Today I was fixing the pantry, it's amazing how we buy things we save it and sometimes we forget it. Well, at least this was my case. There, in the bottom was one of my more exotic scents, rosewater. The rose water is made from the rose's petals Less familiar to most westerners is rose water's use as an ingredient in food. In the Middle East and Asia, meat can be cooked and infused with it. There are recorded recipes dating back to the 8th century. Rose water also provides the primary flavor for many sweet treats. A teaspoon may be added to mango lassi or marzipan.
Turkish delight, a favorite candy in many Arab countries, derives its unique taste from this flavoring. To the untrained palate, the addition of rose water is often described as tasting "soapy," but that is often because many associate the fragrance of roses with skin creams. Once used to this taste, gourmets or gourmands can delight in numerous Middle Eastern and Asian dishes which evoke traditional cuisine at least a millennial old. Rose water flavors not only many foods of the Middle East, but also holds sacred importance in religious ceremonies .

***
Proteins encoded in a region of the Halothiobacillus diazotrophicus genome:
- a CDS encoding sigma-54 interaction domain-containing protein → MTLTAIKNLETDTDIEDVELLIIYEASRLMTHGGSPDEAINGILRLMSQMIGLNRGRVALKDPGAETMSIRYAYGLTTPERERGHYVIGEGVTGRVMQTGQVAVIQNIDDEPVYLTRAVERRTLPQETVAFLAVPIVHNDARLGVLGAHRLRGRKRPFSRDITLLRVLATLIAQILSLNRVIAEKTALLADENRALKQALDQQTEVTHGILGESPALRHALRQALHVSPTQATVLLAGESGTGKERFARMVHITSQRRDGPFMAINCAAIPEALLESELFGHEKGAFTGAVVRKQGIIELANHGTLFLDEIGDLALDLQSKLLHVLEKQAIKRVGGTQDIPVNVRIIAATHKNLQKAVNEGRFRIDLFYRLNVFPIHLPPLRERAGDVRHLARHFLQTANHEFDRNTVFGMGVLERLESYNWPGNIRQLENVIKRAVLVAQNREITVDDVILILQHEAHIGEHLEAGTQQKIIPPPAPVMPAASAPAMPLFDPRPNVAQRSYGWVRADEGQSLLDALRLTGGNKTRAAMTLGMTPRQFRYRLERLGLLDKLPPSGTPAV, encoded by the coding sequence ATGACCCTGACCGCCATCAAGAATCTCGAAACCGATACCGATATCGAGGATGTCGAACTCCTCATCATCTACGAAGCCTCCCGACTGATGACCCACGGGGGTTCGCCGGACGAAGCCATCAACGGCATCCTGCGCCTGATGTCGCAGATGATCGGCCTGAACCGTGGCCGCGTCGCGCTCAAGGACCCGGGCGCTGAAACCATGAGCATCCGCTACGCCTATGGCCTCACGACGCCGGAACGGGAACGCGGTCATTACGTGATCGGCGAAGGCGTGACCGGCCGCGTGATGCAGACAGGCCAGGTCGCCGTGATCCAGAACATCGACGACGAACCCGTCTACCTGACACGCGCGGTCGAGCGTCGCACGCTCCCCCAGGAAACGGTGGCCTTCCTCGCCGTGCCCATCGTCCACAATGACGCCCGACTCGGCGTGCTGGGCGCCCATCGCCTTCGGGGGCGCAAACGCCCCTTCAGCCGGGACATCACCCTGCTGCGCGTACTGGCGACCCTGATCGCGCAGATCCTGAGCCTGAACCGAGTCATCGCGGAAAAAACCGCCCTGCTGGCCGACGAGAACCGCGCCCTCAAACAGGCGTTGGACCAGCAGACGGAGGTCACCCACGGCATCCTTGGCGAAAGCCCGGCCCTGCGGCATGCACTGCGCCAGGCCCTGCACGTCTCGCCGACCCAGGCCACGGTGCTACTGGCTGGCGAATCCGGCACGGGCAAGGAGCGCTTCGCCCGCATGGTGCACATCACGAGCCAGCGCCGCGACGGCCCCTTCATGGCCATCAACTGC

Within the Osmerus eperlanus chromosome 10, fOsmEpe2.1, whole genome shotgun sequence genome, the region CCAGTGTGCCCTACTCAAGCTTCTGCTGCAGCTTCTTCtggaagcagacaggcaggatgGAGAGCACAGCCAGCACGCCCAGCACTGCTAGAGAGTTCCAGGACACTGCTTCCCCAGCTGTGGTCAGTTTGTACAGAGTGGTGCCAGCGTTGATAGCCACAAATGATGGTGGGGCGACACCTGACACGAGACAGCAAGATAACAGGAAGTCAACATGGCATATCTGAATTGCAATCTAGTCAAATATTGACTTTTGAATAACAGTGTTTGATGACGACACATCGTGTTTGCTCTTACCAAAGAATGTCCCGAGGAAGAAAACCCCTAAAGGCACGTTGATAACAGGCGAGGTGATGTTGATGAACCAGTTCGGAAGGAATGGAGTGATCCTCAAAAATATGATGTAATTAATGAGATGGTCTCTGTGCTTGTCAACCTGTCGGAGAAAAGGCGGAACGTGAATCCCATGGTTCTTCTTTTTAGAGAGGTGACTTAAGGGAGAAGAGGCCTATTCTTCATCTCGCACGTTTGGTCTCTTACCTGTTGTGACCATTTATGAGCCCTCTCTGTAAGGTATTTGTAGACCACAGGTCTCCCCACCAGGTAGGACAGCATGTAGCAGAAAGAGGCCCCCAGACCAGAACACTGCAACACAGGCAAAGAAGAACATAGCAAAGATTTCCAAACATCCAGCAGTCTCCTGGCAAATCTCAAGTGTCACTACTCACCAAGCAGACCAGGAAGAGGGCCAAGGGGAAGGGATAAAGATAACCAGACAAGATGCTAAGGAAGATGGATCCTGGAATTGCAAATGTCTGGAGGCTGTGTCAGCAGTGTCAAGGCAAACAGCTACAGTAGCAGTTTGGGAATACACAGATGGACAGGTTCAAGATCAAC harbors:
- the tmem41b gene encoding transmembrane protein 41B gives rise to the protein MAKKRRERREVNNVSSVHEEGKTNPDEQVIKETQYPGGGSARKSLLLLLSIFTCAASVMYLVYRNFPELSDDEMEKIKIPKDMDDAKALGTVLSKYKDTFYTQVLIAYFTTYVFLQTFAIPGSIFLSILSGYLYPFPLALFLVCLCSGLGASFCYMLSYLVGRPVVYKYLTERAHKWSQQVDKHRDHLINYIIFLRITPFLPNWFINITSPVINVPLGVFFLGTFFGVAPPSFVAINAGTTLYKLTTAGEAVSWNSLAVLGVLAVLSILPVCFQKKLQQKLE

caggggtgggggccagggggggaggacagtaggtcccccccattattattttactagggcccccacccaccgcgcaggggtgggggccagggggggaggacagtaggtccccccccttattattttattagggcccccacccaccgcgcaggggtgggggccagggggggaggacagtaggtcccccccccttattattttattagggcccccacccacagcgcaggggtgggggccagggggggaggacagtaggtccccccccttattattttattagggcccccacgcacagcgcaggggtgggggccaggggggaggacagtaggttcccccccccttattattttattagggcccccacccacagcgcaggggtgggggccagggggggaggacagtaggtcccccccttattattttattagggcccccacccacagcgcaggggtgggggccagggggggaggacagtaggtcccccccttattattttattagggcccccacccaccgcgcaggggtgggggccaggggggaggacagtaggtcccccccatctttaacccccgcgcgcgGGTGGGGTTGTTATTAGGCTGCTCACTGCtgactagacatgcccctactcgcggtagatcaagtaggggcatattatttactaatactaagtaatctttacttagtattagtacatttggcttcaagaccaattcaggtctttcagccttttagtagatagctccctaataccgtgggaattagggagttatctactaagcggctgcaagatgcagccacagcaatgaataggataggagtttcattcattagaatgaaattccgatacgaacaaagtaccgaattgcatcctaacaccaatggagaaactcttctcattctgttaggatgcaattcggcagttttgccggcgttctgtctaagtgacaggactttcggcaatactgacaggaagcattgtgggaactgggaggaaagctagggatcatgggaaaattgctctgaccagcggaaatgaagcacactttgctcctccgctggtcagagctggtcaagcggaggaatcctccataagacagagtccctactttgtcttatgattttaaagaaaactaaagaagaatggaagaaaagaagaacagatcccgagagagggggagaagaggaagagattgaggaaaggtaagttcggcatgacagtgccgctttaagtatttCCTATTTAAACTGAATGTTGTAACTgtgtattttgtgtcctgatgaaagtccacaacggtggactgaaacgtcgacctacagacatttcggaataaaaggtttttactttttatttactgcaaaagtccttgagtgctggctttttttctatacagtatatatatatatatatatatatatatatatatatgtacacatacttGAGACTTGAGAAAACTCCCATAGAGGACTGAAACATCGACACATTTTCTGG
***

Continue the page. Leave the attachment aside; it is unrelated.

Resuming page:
As many of you who follow my blog know that I have a fondness for flavor blends or merger or fusion as they say. This recipe is one of most delicate truffle´s texture and a subtle aroma of roses If you intend to give something unique and made by you, this is the ideal offering . To some I gave an irregular shape to mimic truffles and other just gave the shape of ball. Do it the way you like.
Heat the cream and butter in a saucepan or microwave until just boiling. Remove from heat and add chopped chocolate, food coloring and rose water. Stir until the mixture is completely smooth. Allow to cool slightly and then whip until mixture thickens slightly. Put into the fridge for 1-2 hours.
Using a teaspoon as a guide, roll even amounts of mixture into balls about the size of a cherry. Put back into the fridge for 20-30 minutes.
Sprinkle with icing sugar and